Masterpieces from Mesoamerica

Gold Greave, ca. 700-900 AD, Panama, PM 31-36-20/C13368
Gold Greave, side view
Gold Disc, ca. AD 500-700, Panama, PM 30-49-20/C11058
Maya Jade Head, ca. 687 AD, Guatemala, PM 10-70-20/C6100
Maya Jade Head, side view
Maya Jade Head, reverse view
Classic Maya Wall Panel, 667 AD, Guatemala, PM 00-36-20/C2740
Maya Jade Plaque, ca. Late 7th-Century AD, Chiapas, Mexico, PM 10-71-20/C6667
Peto Vase: Water-Lily Jaguar Vessel, ca. 600-900 AD, Yucatan, Mexico, PM 92-51-20/C2363
Carved Peccary Skull, ca. 580 AD, Honduras, PM 92-49-20/C201
Carved Peccary Skull, detail
Carved Peccary Skull, detail
The Maize God: Maya Sculptured Stone Head, ca. 700-800 AD, Honduras, PM 95-42-20/C716 and PM 95-42-20/C727
Maize God, side view
Maya Pendant, ca. 600-800 AD, Honduras, PM 92-49-20/C921
Jaguar Bowl: Polished Black Incised Bowl with Lid, ca. 375-450 AD, Holmul, Guatemala, PM 11-6-20/C5577
Jaguar Bowl, reverse view

Gold Greave

The subject, symmetry, and clarity of this high quality gold greave (decorative or ceremonial leg armor) all exemplify design elements of Cocle culture.  Found near the corpse of an old man at a large, late grave site in the Sitio Conte sequence, this particular greave was probably part of a mummy bundle containing other jewels, precious adornments, and perishables.  The two crested crocodiles with eagle tails hammered and embossed into the greave incorporate principle mythological and religious Cocle symbols into a beautifully crafted lineage emblem.  C.C.

Gold Disc

This early Columbian gold disc, uncovered at the Sitio Conte grave site, was probably worn as a breastplate by the chief of this prosperous seventh century A.D. town.  Discs of this variety utilize a Peruvian gold-working method that involves hammering nuggets of heated gold, embossing the cooled sheets, and trimming and burnishing the finished plaques.  C.C.

Maya Jade Head

This Maya jade head, made to celebrate the twentieth anniversary of the accession to the throne of a lord of Piedras Negra on 6 March 687 AD, is the largest known example of its kind.  Despite damage caused to the head after it was brought to Chichen Itza after AD 800, its delicate facial features still offer a stunning example of Piedras Negras distinct sculptural style.  T.P.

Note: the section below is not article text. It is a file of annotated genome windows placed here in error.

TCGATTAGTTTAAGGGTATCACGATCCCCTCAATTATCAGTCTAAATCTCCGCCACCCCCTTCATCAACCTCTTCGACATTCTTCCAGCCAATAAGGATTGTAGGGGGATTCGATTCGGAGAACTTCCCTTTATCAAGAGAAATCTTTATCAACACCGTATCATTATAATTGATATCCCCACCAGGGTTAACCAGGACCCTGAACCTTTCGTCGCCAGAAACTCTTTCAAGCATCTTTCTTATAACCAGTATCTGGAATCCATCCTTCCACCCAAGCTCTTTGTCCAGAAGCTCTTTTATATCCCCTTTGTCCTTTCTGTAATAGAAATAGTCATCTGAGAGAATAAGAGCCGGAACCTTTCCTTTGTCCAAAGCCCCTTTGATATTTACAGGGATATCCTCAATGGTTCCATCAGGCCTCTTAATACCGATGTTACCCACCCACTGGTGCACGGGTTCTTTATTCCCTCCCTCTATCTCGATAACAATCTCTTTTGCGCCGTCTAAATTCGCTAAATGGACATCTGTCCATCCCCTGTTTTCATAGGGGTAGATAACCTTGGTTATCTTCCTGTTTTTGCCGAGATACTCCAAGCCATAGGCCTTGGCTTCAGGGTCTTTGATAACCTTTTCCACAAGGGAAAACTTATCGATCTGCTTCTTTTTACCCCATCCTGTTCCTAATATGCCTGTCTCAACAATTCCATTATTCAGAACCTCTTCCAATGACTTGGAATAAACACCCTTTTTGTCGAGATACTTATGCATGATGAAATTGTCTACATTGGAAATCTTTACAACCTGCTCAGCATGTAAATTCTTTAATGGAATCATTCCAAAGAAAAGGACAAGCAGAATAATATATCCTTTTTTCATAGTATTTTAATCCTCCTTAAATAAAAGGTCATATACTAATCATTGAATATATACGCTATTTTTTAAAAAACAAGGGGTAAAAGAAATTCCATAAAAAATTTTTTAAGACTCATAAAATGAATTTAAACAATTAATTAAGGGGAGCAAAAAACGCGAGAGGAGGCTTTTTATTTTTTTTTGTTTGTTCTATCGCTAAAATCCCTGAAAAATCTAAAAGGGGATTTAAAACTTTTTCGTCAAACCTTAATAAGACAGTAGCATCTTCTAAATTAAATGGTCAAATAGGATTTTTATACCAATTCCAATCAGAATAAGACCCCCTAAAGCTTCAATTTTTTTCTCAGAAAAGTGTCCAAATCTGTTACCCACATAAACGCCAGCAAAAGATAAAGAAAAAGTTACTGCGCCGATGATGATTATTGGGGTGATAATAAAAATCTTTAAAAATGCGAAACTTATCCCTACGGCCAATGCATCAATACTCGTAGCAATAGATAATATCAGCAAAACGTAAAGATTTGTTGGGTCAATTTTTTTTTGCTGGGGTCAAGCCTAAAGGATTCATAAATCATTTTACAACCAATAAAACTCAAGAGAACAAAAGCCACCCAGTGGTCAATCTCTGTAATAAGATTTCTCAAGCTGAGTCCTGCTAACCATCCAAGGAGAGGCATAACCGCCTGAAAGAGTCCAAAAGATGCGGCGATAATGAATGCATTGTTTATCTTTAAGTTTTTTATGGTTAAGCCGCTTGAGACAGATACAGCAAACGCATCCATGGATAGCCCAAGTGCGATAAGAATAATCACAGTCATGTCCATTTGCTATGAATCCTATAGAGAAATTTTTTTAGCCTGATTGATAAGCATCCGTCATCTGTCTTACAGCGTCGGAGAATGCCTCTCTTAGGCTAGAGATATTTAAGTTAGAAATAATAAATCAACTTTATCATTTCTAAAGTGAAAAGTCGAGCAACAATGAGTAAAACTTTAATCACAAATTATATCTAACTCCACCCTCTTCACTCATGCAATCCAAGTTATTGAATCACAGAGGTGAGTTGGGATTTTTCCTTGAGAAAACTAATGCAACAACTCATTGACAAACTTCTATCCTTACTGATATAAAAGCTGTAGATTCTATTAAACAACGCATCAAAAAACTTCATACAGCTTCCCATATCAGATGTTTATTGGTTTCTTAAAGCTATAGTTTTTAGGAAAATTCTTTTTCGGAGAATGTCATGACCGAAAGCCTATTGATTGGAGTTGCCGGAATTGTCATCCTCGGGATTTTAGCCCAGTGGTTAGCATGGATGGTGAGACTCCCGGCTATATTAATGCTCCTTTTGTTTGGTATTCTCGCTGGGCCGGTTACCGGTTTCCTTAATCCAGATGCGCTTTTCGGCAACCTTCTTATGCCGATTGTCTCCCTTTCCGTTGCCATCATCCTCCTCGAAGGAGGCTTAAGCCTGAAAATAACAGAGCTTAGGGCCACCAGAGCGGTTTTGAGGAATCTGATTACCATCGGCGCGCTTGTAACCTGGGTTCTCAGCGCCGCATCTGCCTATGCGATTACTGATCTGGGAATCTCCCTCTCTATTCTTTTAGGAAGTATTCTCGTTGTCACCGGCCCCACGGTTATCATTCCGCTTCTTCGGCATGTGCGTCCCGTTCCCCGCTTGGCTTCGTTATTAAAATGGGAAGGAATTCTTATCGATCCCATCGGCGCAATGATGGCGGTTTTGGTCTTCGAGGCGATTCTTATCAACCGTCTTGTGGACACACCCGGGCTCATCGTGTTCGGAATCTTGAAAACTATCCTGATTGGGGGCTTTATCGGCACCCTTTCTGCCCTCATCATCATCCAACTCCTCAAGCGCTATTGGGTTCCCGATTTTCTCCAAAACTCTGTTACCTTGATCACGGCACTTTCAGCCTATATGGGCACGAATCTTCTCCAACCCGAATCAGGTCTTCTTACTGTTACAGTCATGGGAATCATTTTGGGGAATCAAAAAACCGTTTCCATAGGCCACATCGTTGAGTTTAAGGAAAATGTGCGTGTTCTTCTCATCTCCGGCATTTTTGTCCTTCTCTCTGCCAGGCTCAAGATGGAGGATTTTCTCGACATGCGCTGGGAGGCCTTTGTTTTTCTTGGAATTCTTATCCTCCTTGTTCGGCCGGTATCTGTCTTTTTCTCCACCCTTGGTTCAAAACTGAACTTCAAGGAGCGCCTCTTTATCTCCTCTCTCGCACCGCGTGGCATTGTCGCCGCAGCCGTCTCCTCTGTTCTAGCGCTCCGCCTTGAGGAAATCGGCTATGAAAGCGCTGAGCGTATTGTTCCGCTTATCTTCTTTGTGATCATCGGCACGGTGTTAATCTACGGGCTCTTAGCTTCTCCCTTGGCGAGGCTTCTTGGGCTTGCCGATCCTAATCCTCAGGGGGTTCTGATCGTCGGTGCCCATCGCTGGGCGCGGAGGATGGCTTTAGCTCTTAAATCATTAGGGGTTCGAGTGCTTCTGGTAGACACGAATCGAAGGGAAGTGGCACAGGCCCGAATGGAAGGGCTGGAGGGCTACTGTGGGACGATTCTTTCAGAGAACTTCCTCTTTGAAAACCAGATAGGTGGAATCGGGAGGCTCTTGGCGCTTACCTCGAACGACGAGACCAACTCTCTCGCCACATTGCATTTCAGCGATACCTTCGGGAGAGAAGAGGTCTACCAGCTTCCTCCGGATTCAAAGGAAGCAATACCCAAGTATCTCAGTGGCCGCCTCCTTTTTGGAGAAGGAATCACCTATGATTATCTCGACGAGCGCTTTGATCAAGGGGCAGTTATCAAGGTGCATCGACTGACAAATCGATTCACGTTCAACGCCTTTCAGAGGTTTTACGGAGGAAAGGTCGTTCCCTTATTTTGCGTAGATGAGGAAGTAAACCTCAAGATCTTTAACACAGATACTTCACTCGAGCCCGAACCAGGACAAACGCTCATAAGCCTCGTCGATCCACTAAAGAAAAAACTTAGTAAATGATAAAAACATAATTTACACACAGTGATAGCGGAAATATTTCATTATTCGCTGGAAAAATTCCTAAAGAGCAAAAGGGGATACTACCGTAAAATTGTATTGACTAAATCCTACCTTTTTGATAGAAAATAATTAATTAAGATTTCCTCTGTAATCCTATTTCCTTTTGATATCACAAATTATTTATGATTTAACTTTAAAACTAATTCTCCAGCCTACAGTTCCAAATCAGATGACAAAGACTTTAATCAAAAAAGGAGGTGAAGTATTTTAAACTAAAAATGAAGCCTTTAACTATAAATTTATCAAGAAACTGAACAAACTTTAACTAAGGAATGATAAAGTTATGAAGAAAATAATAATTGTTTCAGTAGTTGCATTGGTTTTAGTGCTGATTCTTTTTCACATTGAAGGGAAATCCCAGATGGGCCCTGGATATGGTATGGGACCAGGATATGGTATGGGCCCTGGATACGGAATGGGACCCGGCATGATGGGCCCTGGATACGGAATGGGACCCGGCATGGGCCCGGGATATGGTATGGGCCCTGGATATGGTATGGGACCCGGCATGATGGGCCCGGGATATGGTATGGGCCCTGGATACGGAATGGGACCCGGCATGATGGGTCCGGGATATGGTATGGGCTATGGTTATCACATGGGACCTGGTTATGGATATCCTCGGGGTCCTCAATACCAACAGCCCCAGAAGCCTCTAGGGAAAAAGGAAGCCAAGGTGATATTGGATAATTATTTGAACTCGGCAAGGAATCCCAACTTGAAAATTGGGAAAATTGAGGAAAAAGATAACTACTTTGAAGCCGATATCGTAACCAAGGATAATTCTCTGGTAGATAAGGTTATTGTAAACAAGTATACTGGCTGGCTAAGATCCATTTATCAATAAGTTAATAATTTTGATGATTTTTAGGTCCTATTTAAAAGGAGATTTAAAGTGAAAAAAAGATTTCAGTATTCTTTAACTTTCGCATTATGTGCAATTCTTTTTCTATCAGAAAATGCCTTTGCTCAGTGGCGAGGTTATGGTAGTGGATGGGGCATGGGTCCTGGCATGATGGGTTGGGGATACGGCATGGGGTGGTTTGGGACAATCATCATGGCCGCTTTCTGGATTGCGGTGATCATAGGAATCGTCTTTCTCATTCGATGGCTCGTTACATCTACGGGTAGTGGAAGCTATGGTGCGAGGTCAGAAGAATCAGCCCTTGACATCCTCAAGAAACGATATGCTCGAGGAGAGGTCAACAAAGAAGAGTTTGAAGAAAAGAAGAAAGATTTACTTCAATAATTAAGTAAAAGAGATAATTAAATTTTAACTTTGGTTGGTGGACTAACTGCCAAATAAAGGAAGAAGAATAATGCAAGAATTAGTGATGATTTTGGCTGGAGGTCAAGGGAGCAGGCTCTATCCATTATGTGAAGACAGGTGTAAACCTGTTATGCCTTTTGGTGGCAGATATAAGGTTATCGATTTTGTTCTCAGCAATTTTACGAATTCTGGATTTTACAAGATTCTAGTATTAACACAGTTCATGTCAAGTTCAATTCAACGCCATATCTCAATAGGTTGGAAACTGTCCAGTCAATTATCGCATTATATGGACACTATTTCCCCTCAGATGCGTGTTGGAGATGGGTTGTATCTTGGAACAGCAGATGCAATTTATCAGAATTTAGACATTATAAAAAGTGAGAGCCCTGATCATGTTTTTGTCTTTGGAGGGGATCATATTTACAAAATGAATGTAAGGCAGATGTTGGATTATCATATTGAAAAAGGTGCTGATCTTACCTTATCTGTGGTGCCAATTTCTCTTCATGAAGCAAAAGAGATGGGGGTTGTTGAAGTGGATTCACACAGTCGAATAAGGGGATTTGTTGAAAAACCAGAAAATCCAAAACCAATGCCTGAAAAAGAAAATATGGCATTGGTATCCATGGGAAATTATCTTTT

Classic Maya Wall Panel

This beautifully preserved wall panel contains hieroglyphics that may help illuminate previously obscured aspects of Maya civilization.  Collected during a reconnaissance mission by Toebert Maler, a preeminent explorer of Maya ruins, this panel’s minute details speak to the high degree of technical and artistic accomplishment seen throughout Maya sculpture.  I.G.

Maya Jade Plaque

This plague’s unique design, fine quality, and unusual variety of jade all suggest that it was crafted near Palenque Chiapas in the seventeenthth century AD.  The plaque’s numerous alterations and mutilations illustrate a history of theft and incompetent craftsmanship that archeologists term “the Maya collapse.”  T.P.

Peto Vase: Water-Lily Jaguar Vessel

This famous peto vase was crafted in the Puuc Hills of Northern Yucatan during the late Classic Period.  Its striking central figure, the jaguar, mingles with the water lilies to create a scene rife with supernatural elements and dark themes.  The surrounding glyphics represent a funerary chant that reinforces the central picture’s morbidity and underworld imagery.  R.S.

Carved Peccary Skull

This fragmented peccary skull was found at a late classic Maya tomb in Copan, Honduras.  A ritual object that may have been worn as a gorget or breastplate, the skull’s carefully polished, carved, and incised surface depicts an intricate scene replete with elaborately adorned people, animals, death gods, a death’s head altar, and glyphs.  G.W.

The Maize God

One of the finest pieces of pre-Columbian art in the Americas, this handsome, young maize god embodies the stylistic traditions of classic Maya civilization.  The Peabody Museum recovered this piece in the 1890s from Copan, the eastern-most ancient Maya city of the classic civilization.  The maize god exemplifies Copan’s unusual high-relief sculpture technique, which was enabled by access to soft, workable andesite tufa unavailable to other Maya sculptors.  G.W.

Maya Pendant

Excavated by the Peabody Museum between 1891-92 from the classic Maya site Copan, this tiny ornamental object speaks to the craftsmanship and style of the Late Classic Maya period.  Executed without the assistance of metal tools, the pendant’s intricate carved design portrays a dignitary wearing a protective belt typically worn by players in a ceremonial ballgame associated with high social status.  Pendants of this kind were frequently used as grave offerings for elite burials.  G.W.

Jaguar Bowl

“One senses the dignity and grandeur of the culture that produced it—a culture that was, indeed, a civilization in its social and political complexity and one whose great works of art and architecture reflect the aesthetic refinement of its ruling class.”—Gordon R. Willey

This jaguar bowl offers a superb example of Maya ceramic art from the Classic period.  Representative in form, style, and motif, this wildly elegant piece was found in a temple tomb of Early Classic date.  Other pieces of this variety were also used as serving dishes in aristocratic households.  G.W.